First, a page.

House of the Virgin Mary
The House of the Virgin Mary ( Turkish: Meryemana or Meryem Ana Evi , "Mother Mary's House") is a Christian and Muslim shrine located on Mt. Koressos (Turkish: BülbüldaÄŸı, "Mount Nightingale") in the vicinity of Ephesus, in modern-day Selçuk Turkey (7 kilometres (4.3 mi) from Selçuk). Some believe that Mary, the mother of Jesus, was taken to this stone house by Saint John and lived there until her Assumption (according to Catholic doctrine), or Dormition (according to Orthodox belief).

On October 18, 1881, a French priest, the Abbé Julien Gouyet of Paris, discovered a small stone building on a mountain overlooking the Aegean Sea and the ruins of ancient Ephesus in Turkey. He believed it was the house where the Virgin Mary had lived in the final years of her life on earth as described in the visions of the German nun Anne Catherine Emmerich (1774”“1824), published in detail in a book by Clemens Brentano. His discovery was not taken seriously. Ten years later, urged by Sister Marie de Mandat-Grancey, DC, two Lazarist missionaries, Father Poulin and Father Jung, from Smyrna rediscovered the building on July 29, 1891, using the same source for a guide. They learned that the four-walled, roofless ruin had been venerated for a long time by the members of a distant mountain village who were descended from the Christians of Ephesus. In Turkish the House is called Panaya Kapulu ("Doorway to the Virgin"). Every year pilgrims made a pilgrimage to the site on August 15, the date on which most of the Christian world celebrated Mary's Dormition/Assumption. Sister Marie de Mandat-Grancey has been named Foundress of Mary's House by the Catholic Church. She is responsible for acquiring, restoring and preserving Mary's House and surrounding areas of the mountain from 1891 until her death in 1915. The discovery revived and strengthened a Christian tradition dating from the 12th century, 'the tradition of Ephesus', which has competed with the older 'Jerusalem tradition' about the place of the Blessed Virgin's dormition. Due to the actions of Pope Leo XIII in 1896 and Pope John XXIII in 1961, the Catholic Church first removed plenary indulgences from the Church of the Dormition in Jerusalem and then bestowed them for all time to pilgrims to Mary's House in Ephesus.

The remnants of the structure have been dated to 6th - 7th centuries, with parts of the foundation and coal found on the site dated to the 1st century. The current chapel is a restoration, completed in 1950 top of original remains after it was declared an official Catholic pilgrimage site. The restored portion is distinguished from the original remains of the structure by a line painted in red. Some have expressed doubt about the site, as the tradition of Mary's association with Ephesus arose only in the twelfth century, while the universal tradition among the Fathers of the Church places her residence, and thereby her Dormition, in Jerusalem. Supporters base their belief on two main points: The presence of the Tomb of St. John and the Basilica of St. John in Ephesus: Jesus Christ, before dying on the cross, entrusted to St. John his mother ( 19:26-27). It is believed that after the crucifixion of Jesus, St. John left Jerusalem and came to Ephesus in order to convert its people to Christianity, as it was one of the biggest and safest non-Christian cities of its time (capital of the Asia Minor province of the Roman Empire). He then built a small hut to care for Mary just outside Ephesus in order to protect her from the largely Artemis worshipping community of the region. ( see Temple of Artemis) The presence of the Church of Mary, the first basilica in the world dedicated to the Virgin Mary, in Ephesus: In the early centuries of Christianity, places of worship were dedicated only to persons who lived or died in the area. The Roman Catholic Church has never pronounced on the authenticity of the house, for lack of scientifically acceptable evidence. It has, however, from the blessing of the first pilgrimage by Pope Leo XIII in 1896, taken a very positive attitude towards the site. Pope Pius XII, in 1951, following the definition of the dogma of the Assumption in 1950, elevated the house to the status of a Holy Place, a privilege later made permanent by Pope John XXIII. The site is venerated by Muslims as well as Christians, and pilgrims drink from a spring under the house which is believed to have healing properties. A liturgical ceremony is held here every year on August 15 to commemorate the Assumption of Mary.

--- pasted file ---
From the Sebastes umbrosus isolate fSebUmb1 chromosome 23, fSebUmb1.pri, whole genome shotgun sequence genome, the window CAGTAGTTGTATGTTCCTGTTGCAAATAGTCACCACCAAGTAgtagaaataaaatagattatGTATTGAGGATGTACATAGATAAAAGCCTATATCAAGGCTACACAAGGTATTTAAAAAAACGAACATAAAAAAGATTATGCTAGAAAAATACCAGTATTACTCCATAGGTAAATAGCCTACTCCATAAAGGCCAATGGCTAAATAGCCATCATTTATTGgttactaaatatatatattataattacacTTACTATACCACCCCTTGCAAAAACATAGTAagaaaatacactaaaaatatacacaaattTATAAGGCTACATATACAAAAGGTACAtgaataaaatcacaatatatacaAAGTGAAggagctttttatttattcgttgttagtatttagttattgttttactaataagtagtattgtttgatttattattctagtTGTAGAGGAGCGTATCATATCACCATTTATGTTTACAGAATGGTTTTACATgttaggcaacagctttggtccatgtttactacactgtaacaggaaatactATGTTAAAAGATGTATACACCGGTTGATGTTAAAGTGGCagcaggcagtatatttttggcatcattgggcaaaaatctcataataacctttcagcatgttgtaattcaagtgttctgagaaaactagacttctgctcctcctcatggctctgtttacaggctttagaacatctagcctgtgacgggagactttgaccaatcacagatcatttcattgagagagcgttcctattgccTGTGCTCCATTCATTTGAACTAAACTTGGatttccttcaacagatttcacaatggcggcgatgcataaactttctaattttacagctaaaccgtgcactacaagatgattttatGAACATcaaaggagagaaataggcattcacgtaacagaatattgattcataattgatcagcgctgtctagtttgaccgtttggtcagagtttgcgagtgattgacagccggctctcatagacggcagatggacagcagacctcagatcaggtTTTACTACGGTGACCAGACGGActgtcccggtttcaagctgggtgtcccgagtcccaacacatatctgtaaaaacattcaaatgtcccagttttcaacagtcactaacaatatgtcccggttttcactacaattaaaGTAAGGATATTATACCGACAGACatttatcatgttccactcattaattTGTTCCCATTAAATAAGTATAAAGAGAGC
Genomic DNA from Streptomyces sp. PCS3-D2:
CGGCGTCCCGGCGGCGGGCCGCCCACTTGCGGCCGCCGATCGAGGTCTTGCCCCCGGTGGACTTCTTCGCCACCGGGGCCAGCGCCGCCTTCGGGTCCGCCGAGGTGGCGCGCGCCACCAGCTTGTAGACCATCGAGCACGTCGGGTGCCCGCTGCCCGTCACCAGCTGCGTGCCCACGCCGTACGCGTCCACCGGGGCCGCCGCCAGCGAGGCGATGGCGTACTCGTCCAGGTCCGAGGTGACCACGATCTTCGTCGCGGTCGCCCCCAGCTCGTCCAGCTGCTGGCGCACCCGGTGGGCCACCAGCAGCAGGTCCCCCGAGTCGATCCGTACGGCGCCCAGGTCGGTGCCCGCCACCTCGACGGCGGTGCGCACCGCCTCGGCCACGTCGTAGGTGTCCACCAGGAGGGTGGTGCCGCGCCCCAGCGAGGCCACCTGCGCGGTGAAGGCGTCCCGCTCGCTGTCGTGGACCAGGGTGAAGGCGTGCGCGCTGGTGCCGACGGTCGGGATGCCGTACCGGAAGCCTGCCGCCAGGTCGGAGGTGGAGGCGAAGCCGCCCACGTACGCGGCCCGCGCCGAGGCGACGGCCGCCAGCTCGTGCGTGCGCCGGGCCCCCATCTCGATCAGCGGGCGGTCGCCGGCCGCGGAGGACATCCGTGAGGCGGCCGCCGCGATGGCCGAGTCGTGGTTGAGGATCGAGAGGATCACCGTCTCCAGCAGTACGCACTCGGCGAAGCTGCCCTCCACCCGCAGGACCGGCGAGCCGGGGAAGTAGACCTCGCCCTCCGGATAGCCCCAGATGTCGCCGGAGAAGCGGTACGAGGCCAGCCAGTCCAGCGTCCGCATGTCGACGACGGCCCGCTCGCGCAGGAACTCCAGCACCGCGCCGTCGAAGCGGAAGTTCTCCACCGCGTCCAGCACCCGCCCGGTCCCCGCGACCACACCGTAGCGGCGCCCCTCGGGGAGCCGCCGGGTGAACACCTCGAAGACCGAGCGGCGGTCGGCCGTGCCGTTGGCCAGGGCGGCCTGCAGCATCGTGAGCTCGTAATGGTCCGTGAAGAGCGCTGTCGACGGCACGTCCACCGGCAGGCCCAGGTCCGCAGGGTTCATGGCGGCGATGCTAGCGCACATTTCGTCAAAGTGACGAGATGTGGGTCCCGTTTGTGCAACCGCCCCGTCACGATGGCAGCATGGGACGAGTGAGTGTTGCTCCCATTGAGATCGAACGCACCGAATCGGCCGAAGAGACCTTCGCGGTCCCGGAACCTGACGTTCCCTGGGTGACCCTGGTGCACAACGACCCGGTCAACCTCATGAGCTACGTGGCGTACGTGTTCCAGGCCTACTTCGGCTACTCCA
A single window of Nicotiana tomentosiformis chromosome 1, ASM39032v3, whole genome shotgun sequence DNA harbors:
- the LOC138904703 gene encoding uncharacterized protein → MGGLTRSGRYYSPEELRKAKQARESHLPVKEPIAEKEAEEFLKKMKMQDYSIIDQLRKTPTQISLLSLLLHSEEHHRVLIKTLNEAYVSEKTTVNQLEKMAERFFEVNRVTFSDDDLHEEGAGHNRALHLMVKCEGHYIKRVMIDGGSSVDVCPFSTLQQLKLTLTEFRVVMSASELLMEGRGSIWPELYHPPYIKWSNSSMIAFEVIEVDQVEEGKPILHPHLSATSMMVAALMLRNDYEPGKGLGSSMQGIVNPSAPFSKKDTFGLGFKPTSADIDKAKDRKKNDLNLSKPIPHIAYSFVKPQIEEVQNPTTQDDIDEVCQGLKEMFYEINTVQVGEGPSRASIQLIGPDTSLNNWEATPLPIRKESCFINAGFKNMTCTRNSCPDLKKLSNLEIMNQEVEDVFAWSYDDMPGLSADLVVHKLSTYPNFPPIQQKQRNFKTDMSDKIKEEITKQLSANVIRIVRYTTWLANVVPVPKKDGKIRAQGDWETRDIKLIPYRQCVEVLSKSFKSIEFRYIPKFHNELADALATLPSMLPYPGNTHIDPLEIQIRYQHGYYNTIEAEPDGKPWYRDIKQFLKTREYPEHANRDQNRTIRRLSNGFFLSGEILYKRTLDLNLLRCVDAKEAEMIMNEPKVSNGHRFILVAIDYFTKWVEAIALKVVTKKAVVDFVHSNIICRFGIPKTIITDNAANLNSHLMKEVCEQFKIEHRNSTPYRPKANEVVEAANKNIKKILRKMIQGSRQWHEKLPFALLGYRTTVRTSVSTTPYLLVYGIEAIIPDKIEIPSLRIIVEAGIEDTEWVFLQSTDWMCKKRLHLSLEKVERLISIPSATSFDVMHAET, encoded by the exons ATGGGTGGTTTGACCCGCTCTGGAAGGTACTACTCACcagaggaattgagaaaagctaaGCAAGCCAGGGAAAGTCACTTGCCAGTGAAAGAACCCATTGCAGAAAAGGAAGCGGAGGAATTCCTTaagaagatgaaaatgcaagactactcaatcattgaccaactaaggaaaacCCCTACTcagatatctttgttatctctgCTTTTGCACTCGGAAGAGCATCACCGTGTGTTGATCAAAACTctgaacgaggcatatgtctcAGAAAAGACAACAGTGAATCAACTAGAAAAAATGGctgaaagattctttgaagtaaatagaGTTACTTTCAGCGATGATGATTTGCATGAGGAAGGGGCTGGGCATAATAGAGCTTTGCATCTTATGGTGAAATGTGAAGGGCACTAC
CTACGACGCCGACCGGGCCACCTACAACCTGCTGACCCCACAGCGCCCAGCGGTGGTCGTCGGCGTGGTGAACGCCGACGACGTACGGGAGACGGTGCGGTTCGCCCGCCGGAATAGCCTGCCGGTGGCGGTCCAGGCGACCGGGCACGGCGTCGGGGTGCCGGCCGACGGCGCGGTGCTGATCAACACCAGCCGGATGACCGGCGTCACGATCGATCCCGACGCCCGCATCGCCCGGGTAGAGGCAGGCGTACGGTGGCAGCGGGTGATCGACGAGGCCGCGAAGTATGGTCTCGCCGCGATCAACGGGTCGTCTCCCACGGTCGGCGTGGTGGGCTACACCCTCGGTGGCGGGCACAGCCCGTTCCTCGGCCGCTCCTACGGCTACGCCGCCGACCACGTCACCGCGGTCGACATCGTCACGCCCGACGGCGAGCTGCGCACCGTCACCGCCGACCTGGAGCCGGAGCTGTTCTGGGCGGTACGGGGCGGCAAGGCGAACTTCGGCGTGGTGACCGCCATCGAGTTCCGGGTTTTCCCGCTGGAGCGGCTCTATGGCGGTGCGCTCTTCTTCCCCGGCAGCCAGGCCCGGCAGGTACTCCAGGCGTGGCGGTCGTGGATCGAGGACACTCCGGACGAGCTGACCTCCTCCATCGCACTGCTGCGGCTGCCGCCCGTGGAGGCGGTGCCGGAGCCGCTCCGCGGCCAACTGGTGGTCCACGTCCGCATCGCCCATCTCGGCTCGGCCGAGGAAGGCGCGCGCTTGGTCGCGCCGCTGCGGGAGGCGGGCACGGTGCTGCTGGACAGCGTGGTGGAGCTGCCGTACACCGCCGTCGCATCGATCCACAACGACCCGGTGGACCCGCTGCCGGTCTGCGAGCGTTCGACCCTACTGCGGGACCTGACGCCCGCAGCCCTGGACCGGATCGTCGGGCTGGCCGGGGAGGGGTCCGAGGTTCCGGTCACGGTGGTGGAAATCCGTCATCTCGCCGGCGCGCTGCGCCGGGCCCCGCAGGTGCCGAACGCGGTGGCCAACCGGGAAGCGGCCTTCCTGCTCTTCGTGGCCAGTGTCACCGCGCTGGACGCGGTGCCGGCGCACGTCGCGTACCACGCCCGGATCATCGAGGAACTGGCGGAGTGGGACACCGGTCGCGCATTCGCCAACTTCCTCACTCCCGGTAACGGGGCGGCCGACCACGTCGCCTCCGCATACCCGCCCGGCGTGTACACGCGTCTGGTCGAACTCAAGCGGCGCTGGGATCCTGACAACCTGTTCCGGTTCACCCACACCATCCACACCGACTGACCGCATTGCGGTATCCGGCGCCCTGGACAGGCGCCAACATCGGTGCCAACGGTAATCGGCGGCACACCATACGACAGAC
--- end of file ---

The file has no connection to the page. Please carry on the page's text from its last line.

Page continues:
Official visits by Popes
Pope Paul VI visited the shrine on July 26, 1967, and 'unofficially' confirmed its authenticity. Pope John Paul II also visited the shrine, on November 30, 1979. Pope Benedict XVI visited this shrine on November 29, 2006 during his four-day pastoral trip to Turkey. The conclusion of his homily mentioned the martyrdom of Father Andrea Santoro in Trabzon which had taken place nine months prior to this visit.